in Prose, Being a Ghost Story of Christmas
by Charles Dickens
The original, squashed down to read in about 30 minutes
Dickens has been called 'The Man Who Invented Christmas' as this story's huge popularity played a significant role in redefining the spirit of the holiday during a time when old traditions were declining. "If Christmas, with its ancient and hospitable customs, its social and charitable observances, were in danger of decay, this is the book that would give them a new lease," said the poet Thomas Hood.
Dickens' own abridgement, made for his public readings.
I have endeavoured in this Ghostly little book, to raise the Ghost of an Idea, which shall not put my readers out of humour with themselves or with each other, with the season, or with me. May it haunt their houses pleasantly. - C.D.
Old Marley was as dead as a door-nail. There was no doubt whatever about that.
Scrooge knew he was dead? Of course he did. Scrooge and he were partners for I don't know how many years. Scrooge never painted out old Marley's name, however. There it yet stood, years afterwards, above the warehouse door, - Scrooge and Marley.
Oh! But he was a tight-fisted hand at the grindstone, was Scrooge! a squeezing, wrenching, grasping, scraping, clutching, covetous old sinner! Nobody ever stopped him in the street to say, with gladsome looks, "My dear Scrooge, how are you?" No beggars implored him to bestow a trifle.
Once upon a time upon a Christmas eve old Scrooge sat busy in his counting-house. It was cold, bleak, biting, foggy weather; and the city clocks had only just gone three, but it was quite dark already.
The door of Scrooge's counting-house was open, that he might keep his eye upon his clerk, in a dismal little cell beyond. Scrooge had a very small fire, but the clerk's fire was so very much smaller that it looked like one coal. Wherefore the clerk put on his white comforter, and tried to warm himself at the candle; in which effort, not being a man of a strong imagination, he failed.
"A merry Christmas, uncle! God save you!" cried a cheerful voice. It was the voice of Scrooge's nephew, who came upon him so quickly that this was the first intimation Scrooge had of his approach.
"Bah!" said Scrooge; "humbug! If I had my will, every idiot who goes about with 'Merry Christmas' on his lips should be boiled with his own pudding, and buried with a stake of holly through his heart! He should!"
"Uncle! I am sure I have always thought of Christmas time, apart from the veneration due to its sacred origin, though it has never put a scrap of gold or silver in my pocket, I believe that it has done me good, and will do me good; and I say, God bless it!"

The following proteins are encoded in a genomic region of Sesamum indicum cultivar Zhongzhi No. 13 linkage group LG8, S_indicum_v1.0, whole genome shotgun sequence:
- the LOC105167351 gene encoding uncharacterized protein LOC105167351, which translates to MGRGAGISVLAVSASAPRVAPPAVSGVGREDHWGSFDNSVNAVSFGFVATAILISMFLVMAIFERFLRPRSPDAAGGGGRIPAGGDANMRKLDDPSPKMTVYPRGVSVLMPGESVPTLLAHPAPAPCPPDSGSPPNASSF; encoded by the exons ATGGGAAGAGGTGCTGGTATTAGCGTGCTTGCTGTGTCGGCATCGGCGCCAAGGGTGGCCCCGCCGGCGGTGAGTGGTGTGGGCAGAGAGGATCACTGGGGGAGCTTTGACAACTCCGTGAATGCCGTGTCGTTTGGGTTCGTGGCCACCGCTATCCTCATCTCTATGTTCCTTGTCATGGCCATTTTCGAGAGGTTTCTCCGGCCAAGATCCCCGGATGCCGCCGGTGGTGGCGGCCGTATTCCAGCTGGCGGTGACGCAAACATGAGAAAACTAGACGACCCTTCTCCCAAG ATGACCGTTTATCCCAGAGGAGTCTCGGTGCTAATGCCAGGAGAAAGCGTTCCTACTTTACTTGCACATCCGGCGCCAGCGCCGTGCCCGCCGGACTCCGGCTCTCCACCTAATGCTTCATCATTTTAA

The clerk in the tank involuntarily applauded.
"Let me hear another sound from you " said Scrooge, "and you'll keep your Christmas by losing your situation!
"Don't be angry, uncle. Come! Dine with us, to-morrow."
"Why did you get married?"
"Because I fell in love."
"Because you fell in love!" growled Scrooge, as if that were the only one thing in the world more ridiculous than a merry Christmas. "Good afternoon!"
His nephew left the room without an angry word, notwithstanding. The clerk, in letting Scrooge's nephew out, had let two portly gentlemen in.
"Have I the pleasure of addressing Mr. Scrooge, or Mr. Marley?" said one of the gentlemen, referring to a list.
"Mr. Marley died seven years ago, this very night."
"At this festive season, Mr. Scrooge," said the gentleman, taking up a pen, "it is more than usually desirable that we should make some slight provision for the poor and destitute, sir. What shall I put you down for?"
"Nothing! I don't make merry myself at Christmas, and I can't afford to make idle people merry. I help to support the prisons and the workhouses, - they cost enough, - and those who are badly off must go there."
"Many would rather die."
"If they would rather die, they had better do it, and decrease the surplus population."
At length the hour of shutting up the counting-house arrived.
"You'll want all day to-morrow, I suppose?"
"It's only once a year, sir."
"A poor excuse for picking a man's pocket every twenty-fifth of December! Be here all the earlier next morning."
Scrooge took his melancholy dinner and went home to bed. He lived in a gloomy suite of rooms which had once belonged to his deceased partner.
Now it is a fact, that there was nothing at all particular about the knocker on the door of this house, except that it was very large; also, that Scrooge had as little of what is called fancy about him as any man in the city of London. And yet Scrooge, having his key in the lock of the door, saw in the knocker, not a knocker, but Marley's face. As Scrooge looked fixedly at this phenomenon, it was a knocker again. He said, "Pooh, pooh!" and closed the door with a sound like thunder.
Quite satisfied, he closed his door, and locked himself in; double-locked himself in, which was not his custom. Thus secured against surprise, he sat down before the very low fire to take some gruel.